The following article is a takeover prepared by the students of the class « Sustainable Luxury » (part of the master « New Luxury & Art de Vivre » at Sciences Po, Paris / France) taught by UrbanMeister founder Mirela Orlovic. The students were asked to « Be a consultant for a week”: Inspired by circular economy, pick a luxury brand of your choice and develop a circular marketing recommendation.
« Circular is the new black! We need a fashion industry based on three principles: clean, fair and good. » A. Guhl, deputy mayor of Paris, in charge of circular economy
Every year, the fashion industry produces 150 billion garments, 30% of which is never sold. Over the past 15 years, textile production has doubled, due to the development of emerging countries and an increase in sales in mature economies. Meanwhile, since 2000 we can observe a decline in clothing utilisation.
The current fashion system uses an important amount of non-renewable resources and has negative environmental and social impacts. Nowadays, less than 1% of clothing is recycled. The remaining 99% pollute the environment through the use of toxic chemicals, dangerous dyes and synthetic fibres that seep into the water supply and the world’s oceans. The weight of plastic microfibers in the ocean could increase to 22 million tons in 2050 under existing production systems. However, textile represents a necessity to all of us.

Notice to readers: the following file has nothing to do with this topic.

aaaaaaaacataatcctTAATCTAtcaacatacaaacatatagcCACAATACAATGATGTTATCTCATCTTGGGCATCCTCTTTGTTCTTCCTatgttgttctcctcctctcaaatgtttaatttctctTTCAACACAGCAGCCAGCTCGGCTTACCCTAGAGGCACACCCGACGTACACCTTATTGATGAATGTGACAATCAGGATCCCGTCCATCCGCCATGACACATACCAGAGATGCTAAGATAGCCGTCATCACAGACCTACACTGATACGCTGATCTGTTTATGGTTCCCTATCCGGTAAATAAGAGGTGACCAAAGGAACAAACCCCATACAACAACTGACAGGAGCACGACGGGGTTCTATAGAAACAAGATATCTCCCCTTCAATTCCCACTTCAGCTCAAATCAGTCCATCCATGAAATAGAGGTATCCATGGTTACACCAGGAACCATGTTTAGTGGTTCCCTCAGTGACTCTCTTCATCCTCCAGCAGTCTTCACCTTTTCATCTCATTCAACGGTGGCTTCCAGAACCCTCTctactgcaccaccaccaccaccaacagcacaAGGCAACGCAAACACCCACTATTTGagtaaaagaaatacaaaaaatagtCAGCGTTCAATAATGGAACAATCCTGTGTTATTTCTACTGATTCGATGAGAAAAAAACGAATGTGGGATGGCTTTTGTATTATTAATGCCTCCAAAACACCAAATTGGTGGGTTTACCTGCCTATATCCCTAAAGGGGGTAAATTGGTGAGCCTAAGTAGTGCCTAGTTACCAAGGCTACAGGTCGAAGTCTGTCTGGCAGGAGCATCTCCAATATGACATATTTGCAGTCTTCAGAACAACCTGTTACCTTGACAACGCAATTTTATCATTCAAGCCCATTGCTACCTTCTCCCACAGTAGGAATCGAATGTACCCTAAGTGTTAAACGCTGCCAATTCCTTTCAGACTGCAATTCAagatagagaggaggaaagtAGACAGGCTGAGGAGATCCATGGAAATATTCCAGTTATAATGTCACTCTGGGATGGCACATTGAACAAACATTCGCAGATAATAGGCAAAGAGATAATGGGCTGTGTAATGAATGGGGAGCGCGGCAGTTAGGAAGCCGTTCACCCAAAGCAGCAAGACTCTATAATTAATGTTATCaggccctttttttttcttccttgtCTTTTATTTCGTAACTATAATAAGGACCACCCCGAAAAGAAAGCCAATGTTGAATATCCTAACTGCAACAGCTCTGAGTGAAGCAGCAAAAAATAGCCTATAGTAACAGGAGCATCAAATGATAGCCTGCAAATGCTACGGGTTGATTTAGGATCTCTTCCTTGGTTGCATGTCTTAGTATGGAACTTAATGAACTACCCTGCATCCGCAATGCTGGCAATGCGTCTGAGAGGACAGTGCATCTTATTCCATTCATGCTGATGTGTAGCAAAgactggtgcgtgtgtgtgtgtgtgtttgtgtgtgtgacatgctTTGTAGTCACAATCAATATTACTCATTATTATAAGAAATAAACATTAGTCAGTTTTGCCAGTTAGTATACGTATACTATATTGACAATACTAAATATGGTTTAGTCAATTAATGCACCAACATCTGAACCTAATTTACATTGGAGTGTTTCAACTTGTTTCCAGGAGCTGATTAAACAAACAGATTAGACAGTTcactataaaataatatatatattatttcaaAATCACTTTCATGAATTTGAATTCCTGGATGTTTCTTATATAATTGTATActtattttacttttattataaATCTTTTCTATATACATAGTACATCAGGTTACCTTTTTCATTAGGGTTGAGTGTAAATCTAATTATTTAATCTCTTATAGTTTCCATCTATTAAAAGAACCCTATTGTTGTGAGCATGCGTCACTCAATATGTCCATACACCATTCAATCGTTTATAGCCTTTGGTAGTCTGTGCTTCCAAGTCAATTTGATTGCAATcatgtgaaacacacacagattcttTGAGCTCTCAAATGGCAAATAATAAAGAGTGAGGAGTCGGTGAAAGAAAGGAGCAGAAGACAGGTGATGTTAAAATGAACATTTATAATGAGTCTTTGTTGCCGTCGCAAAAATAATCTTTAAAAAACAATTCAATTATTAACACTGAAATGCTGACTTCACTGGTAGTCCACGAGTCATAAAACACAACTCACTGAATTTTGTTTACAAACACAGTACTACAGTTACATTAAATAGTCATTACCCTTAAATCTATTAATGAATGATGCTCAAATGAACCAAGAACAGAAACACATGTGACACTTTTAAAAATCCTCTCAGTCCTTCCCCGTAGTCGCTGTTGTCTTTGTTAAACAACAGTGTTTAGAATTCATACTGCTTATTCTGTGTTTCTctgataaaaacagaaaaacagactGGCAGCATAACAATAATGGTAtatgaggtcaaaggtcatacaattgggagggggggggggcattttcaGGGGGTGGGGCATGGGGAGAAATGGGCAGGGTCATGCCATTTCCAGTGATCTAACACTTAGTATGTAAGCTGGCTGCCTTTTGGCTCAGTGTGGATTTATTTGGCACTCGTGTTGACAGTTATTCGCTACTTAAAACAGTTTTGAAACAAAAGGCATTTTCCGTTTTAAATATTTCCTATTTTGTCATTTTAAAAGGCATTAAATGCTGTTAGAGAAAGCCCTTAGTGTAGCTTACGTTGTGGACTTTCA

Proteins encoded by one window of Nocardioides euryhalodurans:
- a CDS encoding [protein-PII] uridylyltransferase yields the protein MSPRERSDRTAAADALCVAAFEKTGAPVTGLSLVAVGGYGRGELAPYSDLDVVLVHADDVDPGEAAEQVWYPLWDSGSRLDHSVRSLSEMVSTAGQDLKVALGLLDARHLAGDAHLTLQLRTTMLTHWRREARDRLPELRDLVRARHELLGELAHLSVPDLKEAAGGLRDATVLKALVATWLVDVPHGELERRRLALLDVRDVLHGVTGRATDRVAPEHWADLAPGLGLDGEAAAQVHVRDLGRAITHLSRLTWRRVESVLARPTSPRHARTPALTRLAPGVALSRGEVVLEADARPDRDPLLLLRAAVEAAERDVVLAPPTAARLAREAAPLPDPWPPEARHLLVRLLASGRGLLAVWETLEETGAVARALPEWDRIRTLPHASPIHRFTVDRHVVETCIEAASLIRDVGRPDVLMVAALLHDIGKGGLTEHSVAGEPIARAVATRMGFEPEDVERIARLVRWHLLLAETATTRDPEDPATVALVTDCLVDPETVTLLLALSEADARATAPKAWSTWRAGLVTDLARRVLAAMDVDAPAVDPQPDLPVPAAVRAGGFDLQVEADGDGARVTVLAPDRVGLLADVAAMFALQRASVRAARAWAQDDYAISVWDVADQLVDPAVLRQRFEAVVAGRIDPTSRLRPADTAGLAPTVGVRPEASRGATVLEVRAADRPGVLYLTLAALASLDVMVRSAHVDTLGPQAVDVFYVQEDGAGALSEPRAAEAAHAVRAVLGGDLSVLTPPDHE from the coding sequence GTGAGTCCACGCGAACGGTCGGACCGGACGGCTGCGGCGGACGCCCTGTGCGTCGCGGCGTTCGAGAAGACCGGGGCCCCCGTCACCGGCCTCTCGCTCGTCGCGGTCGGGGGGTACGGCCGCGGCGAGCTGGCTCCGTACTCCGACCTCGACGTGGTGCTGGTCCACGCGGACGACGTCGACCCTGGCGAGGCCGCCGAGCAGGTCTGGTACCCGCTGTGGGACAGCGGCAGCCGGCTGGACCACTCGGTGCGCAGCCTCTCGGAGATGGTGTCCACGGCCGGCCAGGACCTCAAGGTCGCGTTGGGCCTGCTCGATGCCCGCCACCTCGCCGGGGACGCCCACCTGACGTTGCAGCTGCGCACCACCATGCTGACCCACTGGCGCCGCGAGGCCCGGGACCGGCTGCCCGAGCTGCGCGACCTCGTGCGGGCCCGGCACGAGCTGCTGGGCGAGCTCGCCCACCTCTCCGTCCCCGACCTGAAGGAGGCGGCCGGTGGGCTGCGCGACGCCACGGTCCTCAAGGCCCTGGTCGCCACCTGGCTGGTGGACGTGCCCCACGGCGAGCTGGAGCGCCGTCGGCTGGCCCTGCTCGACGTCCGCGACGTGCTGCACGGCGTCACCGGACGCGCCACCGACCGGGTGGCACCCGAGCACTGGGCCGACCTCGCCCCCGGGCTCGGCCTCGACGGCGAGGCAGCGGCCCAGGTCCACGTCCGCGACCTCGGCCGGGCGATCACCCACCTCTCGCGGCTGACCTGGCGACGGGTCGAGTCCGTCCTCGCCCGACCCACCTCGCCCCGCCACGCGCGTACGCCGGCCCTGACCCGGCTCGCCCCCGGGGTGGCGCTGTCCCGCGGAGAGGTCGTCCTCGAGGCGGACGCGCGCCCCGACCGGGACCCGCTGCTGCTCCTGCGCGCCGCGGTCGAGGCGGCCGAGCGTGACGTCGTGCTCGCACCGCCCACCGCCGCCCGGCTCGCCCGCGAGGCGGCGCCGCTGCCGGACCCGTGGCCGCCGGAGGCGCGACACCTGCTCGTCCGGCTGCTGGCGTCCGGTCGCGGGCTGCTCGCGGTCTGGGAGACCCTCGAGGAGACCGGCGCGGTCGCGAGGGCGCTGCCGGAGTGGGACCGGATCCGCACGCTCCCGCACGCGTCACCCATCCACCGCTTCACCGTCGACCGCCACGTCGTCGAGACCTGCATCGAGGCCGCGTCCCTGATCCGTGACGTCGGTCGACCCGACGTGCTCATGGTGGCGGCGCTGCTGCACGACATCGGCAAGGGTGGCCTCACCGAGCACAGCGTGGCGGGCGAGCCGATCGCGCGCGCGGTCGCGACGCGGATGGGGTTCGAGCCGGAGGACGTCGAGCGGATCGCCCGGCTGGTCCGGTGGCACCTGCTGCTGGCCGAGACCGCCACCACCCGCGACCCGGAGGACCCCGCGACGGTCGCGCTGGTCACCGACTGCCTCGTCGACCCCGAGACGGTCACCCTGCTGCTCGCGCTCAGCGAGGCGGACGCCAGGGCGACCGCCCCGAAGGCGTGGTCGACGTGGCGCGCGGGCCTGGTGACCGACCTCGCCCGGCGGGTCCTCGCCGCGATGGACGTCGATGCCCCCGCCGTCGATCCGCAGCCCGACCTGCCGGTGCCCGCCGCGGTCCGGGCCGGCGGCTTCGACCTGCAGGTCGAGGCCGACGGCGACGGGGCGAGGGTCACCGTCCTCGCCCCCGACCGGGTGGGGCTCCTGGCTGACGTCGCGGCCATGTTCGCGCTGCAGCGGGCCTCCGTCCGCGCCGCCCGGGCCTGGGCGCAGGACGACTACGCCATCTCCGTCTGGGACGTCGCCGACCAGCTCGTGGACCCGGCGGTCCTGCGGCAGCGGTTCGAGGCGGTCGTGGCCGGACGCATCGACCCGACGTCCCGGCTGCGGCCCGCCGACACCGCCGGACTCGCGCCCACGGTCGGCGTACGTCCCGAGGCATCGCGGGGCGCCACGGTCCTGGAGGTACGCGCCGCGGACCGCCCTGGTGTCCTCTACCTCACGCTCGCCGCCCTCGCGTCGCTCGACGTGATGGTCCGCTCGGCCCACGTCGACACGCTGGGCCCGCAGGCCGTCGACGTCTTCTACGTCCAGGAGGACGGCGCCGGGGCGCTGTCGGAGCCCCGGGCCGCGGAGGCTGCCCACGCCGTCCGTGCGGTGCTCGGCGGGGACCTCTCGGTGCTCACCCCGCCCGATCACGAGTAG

Is it possible for the fashion industry to take a different path and break this vicious circle? How to reduce negative environmental and societal impacts?
Circular fashion as a solution